# Peeter Joot's (OLD) Blog.

• ## Archives

 Adam C Scott on avoiding gdb signal noise… Ken on Scotiabank iTrade RESP …… Alan Ball on Oops. Fixing a drill hole in P… Peeter Joot's B… on Stokes theorem in Geometric… Exploring Stokes The… on Stokes theorem in Geometric…

• 320,511

## Simple entanglement example.

Posted by peeterjoot on October 4, 2011

[Click here for a PDF of this post with nicer formatting (especially if my latex to wordpress script has left FORMULA DOES NOT PARSE errors.)]

# Motivation.

On the quiz we were given a three state system ${\lvert {1} \rangle}, {\lvert {2} \rangle}$ and ${\lvert {3} \rangle}$, and a two state system ${\lvert {a} \rangle}, {\lvert {b} \rangle}$, and were asked to show that the composite system can be entangled. I had trouble with this, having not seen any examples of this and subsequently filing away entanglement in the “abstract stuff that has no current known application” bit bucket, and then forgetting about it. Let’s generate a concrete example of entanglement, and consider the very simplest direct product spaces.

# Guts

What’s the simplest composite state that we can create? Suppose we have a pair of two state systems, say,

\begin{aligned}{\lvert {1} \rangle} &= \begin{bmatrix}1 \\ 0\end{bmatrix} \in H_1 \\ {\lvert {2} \rangle} &= \begin{bmatrix}0 \\ 1 \end{bmatrix} \in H_1,\end{aligned} \hspace{\stretch{1}}(2.1)

and

\begin{aligned}\left\langle{{x}} \vert {{+}}\right\rangle &= \frac{e^{i k x}}{\sqrt{2\pi}},\text{where}\, {\lvert {+} \rangle} \in H_2 \\ \left\langle{{x}} \vert {{+}}\right\rangle &= \frac{e^{-i k x}}{\sqrt{2\pi}}\text{where}\, {\lvert {-} \rangle} \in H_2.\end{aligned} \hspace{\stretch{1}}(2.3)

We can now enumerate the space of possible operators

\begin{aligned}A &\in a_{11++} {\lvert {1} \rangle}{\langle {1} \rvert} \otimes {\lvert {+} \rangle}{\langle {+} \rvert}\,+ a_{11+-} {\lvert {1} \rangle}{\langle {1} \rvert} \otimes {\lvert {+} \rangle}{\langle {-} \rvert} \\ &+ a_{11-+} {\lvert {1} \rangle}{\langle {1} \rvert} \otimes {\lvert {-} \rangle}{\langle {+} \rvert}\,+ a_{11--} {\lvert {1} \rangle}{\langle {1} \rvert} \otimes {\lvert {-} \rangle}{\langle {-} \rvert} \\ &+ a_{12++} {\lvert {1} \rangle}{\langle {2} \rvert} \otimes {\lvert {+} \rangle}{\langle {+} \rvert}\,+ a_{12+-} {\lvert {1} \rangle}{\langle {2} \rvert} \otimes {\lvert {+} \rangle}{\langle {-} \rvert} \\ &+ a_{12-+} {\lvert {1} \rangle}{\langle {2} \rvert} \otimes {\lvert {-} \rangle}{\langle {+} \rvert}\,+ a_{12--} {\lvert {1} \rangle}{\langle {2} \rvert} \otimes {\lvert {-} \rangle}{\langle {-} \rvert} \\ &+ a_{21++} {\lvert {2} \rangle}{\langle {1} \rvert} \otimes {\lvert {+} \rangle}{\langle {+} \rvert}\,+ a_{21+-} {\lvert {2} \rangle}{\langle {1} \rvert} \otimes {\lvert {+} \rangle}{\langle {-} \rvert} \\ &+ a_{21-+} {\lvert {2} \rangle}{\langle {1} \rvert} \otimes {\lvert {-} \rangle}{\langle {+} \rvert}\,+ a_{21--} {\lvert {2} \rangle}{\langle {1} \rvert} \otimes {\lvert {-} \rangle}{\langle {-} \rvert} \\ &+ a_{22++} {\lvert {2} \rangle}{\langle {2} \rvert} \otimes {\lvert {+} \rangle}{\langle {+} \rvert}\,+ a_{22+-} {\lvert {2} \rangle}{\langle {2} \rvert} \otimes {\lvert {+} \rangle}{\langle {-} \rvert} \\ &+ a_{22-+} {\lvert {2} \rangle}{\langle {2} \rvert} \otimes {\lvert {-} \rangle}{\langle {+} \rvert}\,+ a_{22--} {\lvert {2} \rangle}{\langle {2} \rvert} \otimes {\lvert {-} \rangle}{\langle {-} \rvert}\end{aligned}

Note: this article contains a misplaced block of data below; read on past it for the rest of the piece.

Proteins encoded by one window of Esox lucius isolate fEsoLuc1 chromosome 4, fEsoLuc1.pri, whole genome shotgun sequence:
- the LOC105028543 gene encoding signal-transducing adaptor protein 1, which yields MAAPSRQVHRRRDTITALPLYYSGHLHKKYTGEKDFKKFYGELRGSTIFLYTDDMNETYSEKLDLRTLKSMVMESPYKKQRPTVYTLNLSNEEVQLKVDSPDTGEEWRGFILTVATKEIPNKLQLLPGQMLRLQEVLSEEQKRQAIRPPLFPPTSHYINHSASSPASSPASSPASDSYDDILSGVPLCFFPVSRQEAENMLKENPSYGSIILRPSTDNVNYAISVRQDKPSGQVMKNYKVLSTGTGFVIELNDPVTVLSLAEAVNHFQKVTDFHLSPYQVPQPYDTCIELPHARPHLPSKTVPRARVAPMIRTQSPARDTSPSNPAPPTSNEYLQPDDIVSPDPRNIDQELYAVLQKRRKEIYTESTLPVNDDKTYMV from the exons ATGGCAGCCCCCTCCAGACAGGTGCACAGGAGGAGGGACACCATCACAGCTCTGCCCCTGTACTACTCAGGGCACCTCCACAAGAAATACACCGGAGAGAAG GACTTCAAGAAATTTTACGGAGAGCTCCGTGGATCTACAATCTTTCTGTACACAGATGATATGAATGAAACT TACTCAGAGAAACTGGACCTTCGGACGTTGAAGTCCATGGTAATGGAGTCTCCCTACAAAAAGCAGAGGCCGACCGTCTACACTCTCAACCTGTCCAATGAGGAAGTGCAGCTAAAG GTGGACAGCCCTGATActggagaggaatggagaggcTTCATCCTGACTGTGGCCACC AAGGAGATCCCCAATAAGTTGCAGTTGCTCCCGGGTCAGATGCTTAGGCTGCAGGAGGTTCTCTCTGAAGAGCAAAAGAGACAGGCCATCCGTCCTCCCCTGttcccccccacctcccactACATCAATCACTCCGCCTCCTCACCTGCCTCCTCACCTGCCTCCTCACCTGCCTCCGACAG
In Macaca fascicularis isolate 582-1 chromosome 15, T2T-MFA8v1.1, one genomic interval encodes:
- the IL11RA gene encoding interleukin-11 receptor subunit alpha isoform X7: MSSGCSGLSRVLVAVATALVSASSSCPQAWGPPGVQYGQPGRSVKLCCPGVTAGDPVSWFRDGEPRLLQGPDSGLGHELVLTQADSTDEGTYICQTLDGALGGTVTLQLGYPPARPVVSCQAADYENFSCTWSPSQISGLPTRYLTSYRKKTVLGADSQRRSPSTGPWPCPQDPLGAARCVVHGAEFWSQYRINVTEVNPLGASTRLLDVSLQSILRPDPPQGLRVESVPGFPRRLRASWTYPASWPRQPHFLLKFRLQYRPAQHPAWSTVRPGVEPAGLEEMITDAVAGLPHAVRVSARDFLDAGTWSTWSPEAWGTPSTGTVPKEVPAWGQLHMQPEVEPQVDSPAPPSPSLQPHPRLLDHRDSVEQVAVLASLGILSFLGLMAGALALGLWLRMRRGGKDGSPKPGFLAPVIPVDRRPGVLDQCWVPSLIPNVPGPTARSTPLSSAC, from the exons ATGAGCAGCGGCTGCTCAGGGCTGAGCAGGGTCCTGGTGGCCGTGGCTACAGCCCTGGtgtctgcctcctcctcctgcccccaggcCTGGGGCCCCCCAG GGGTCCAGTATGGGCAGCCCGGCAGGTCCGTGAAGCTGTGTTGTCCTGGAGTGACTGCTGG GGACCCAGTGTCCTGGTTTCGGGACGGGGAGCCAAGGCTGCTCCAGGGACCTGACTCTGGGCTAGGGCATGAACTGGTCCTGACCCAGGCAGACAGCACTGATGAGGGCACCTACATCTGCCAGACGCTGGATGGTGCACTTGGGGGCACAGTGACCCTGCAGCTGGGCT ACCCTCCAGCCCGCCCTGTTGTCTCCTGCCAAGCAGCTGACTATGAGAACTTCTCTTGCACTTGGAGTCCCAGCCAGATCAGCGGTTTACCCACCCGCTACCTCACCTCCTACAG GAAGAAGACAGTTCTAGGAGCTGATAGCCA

We can also enumerate all the possible states, some of these can be entangled

\begin{aligned}{\lvert {\psi} \rangle} \in h_{1+} {\lvert {1} \rangle} \otimes {\lvert {+} \rangle}+ h_{1-} {\lvert {1} \rangle} \otimes {\lvert {-} \rangle}+ h_{2+} {\lvert {2} \rangle} \otimes {\lvert {+} \rangle}+ h_{2-} {\lvert {2} \rangle} \otimes {\lvert {-} \rangle}.\end{aligned}

And finally, we can enumerate all the possible product states

\begin{aligned}{\lvert {\psi} \rangle} \in (a_{i} {\lvert {i} \rangle}) \otimes (b_{\beta} {\lvert {\beta} \rangle})= a_{1} b_{+} {\lvert {1} \rangle} \otimes {\lvert {+} \rangle}\,+ a_{1} b_{-} {\lvert {1} \rangle} \otimes {\lvert {-} \rangle}\,+ a_{2} b_{+} {\lvert {2} \rangle} \otimes {\lvert {+} \rangle}\,+ a_{2} b_{-} {\lvert {2} \rangle} \otimes {\lvert {-} \rangle}\end{aligned}

In this simpler example, we have the same dimensionality for both the sets of direct product kets and the ones formed by arbitrary superposition of the composite ket basis elements, but that doesn’t mean that this rules out entanglement.

Suppose that, as the product of some operator, we end up with a ket

\begin{aligned}{\lvert {\psi} \rangle} = {\lvert {1} \rangle} \otimes {\lvert {+} \rangle} \,+ {\lvert {2} \rangle} \otimes {\lvert {-} \rangle}\end{aligned} \hspace{\stretch{1}}(2.5)

Does this have a product representation, of the following form

\begin{aligned}{\lvert {\psi} \rangle} = (a_{i} {\lvert {i} \rangle}) \otimes (b_{\beta} {\lvert {\beta} \rangle}) = a_{i} b_{\beta} {\lvert {i} \rangle} \otimes {\lvert {\beta} \rangle}?\end{aligned} \hspace{\stretch{1}}(2.6)

For this to be true we would require

\begin{aligned}a_1 b_{+} &= 1 \\ a_2 b_{-} &= 1 \\ a_1 b_{-} &= 0 \\ a_2 b_{+} &= 0,\end{aligned}

However, we can’t find a solution to this set of equations. We require one of $a_1 = 0$ or $b_{-} = 0$ for the third equality, but such zeros generate contradictions for one of the first pair of equations.